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Value Maximisation, Stakeholder Theory, and the Corporate Objective Function


  • Michael Jensen


This paper examines the role of the corporate objective function in corporate productivity and efficiency, social welfare, and the accountability of managers and directors. I argue that since it is logically impossible to maximise in more than one dimension, purposeful behaviour requires a single valued objective function. Two hundred years of work in economics and finance implies that in the absence of externalities and monopoly (and when all goods are priced), social welfare is maximised when each firm in an economy maximises its total market value. Total value is not just the value of the equity but also includes the market values of all other financial claims including debt, preferred stock, and warrants. In sharp contrast stakeholder theory, argues that managers should make decisions so as to take account of the interests of all stakeholders in a firm (including not only financial claimants, but also employees, customers, communities, governmental officials and under some interpretations the environment, terrorists and blackmailers). Because the advocates of stakeholder theory refuse to specify how to make the necessary tradeoffs among these competing interests they leave managers with a theory that makes it impossible for them to make purposeful decisions. With no way to keep score, stakeholder theory makes managers unaccountable for their actions. It seems clear that such a theory can be attractive to the self interest of managers and directors. Creating value takes more than acceptance of value maximisation as the organisational objective. As a statement of corporate purpose or vision, value maximisation is not likely to tap into the energy and enthusiasm of employees and managers to create value. Seen in this light, change in long‐term market value becomes the scorecard that managers, directors, and others use to assess success or failure of the organisation. The choice of value maximisation as the corporate scorecard must be complemented by a corporate vision, strategy and tactics that unite participants in the organisation in its struggle for dominance in its competitive arena. A firm cannot maximise value if it ignores the interest of its stakeholders. I offer a proposal to clarify what I believe is the proper relation between value maximisation and stakeholder theory. I call it enlightened value maximisation, and it is identical to what I call enlightened stakeholder theory. Enlightened value maximisation utilises much of the structure of stakeholder theory but accepts maximisation of the long run value of the firm as the criterion for making the requisite tradeoffs among its stakeholders. Managers, directors, strategists, and management scientists can benefit from enlightened stakeholder theory. Enlightened stakeholder theory specifies long‐term value maximisation or value seeking as the firm’s objective and therefore solves the problems that arise from the multiple objectives that accompany traditional stakeholder theory. I also discuss the Balanced Scorecard, the managerial equivalent of stakeholder theory. The same conclusions hold. Balanced Scorecard theory is flawed because it presents managers with a scorecard which gives no score—that is, no single‐valued measure of how they have performed. Thus managers evaluated with such a system (which can easily have two dozen measures and provides no information on the tradeoffs between them) have no way to make principled or purposeful decisions. The solution is to define a true (single dimensional) score for measuring performance for the organisation or division (and it must be consistent with the organisation’s strategy). Given this we then encourage managers to use measures of the drivers of performance to understand better how to maximise their score. And as long as their score is defined properly, (and for lower levels in the organisation it will generally not be value) this will enhance their contribution to the firm.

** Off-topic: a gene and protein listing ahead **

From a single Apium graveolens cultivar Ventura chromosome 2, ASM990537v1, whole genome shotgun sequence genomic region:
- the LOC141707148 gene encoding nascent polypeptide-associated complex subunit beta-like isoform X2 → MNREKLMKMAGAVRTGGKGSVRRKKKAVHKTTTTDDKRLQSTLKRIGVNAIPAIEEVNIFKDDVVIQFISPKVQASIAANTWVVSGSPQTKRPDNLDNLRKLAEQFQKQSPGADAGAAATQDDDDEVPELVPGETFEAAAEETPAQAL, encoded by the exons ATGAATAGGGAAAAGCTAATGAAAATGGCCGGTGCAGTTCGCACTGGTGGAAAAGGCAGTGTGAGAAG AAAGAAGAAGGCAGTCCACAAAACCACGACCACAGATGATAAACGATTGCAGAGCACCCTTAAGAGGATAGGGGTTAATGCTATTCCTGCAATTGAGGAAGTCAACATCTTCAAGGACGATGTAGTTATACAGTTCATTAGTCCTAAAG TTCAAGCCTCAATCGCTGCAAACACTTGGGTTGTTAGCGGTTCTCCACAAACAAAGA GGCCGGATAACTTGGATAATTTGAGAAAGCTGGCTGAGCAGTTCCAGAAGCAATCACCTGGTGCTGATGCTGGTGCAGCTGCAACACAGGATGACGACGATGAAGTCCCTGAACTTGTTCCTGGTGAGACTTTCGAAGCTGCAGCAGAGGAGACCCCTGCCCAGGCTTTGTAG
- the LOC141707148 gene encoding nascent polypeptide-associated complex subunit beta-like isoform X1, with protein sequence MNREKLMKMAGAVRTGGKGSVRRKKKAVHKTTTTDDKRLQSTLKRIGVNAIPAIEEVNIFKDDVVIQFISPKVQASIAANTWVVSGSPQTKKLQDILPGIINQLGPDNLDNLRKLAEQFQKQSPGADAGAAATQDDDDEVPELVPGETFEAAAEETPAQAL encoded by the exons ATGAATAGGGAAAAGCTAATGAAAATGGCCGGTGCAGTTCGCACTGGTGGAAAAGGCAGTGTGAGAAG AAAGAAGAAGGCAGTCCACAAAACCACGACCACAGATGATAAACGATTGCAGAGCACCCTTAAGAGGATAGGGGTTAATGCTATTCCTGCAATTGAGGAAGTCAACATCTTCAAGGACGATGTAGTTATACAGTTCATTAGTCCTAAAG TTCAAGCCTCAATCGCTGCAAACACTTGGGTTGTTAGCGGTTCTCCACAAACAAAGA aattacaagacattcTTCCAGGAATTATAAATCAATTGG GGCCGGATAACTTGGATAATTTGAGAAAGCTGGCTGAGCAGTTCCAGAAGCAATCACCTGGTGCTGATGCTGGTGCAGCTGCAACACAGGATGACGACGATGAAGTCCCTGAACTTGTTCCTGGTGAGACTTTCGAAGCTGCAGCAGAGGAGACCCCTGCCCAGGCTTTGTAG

Suggested Citation

  • Michael Jensen, 2001. "Value Maximisation, Stakeholder Theory, and the Corporate Objective Function," European Financial Management, European Financial Management Association, vol. 7(3), pages 297-317, September.
  • Handle: RePEc:bla:eufman:v:7:y:2001:i:3:p:297-317
    DOI: 10.1111/1468-036X.00158

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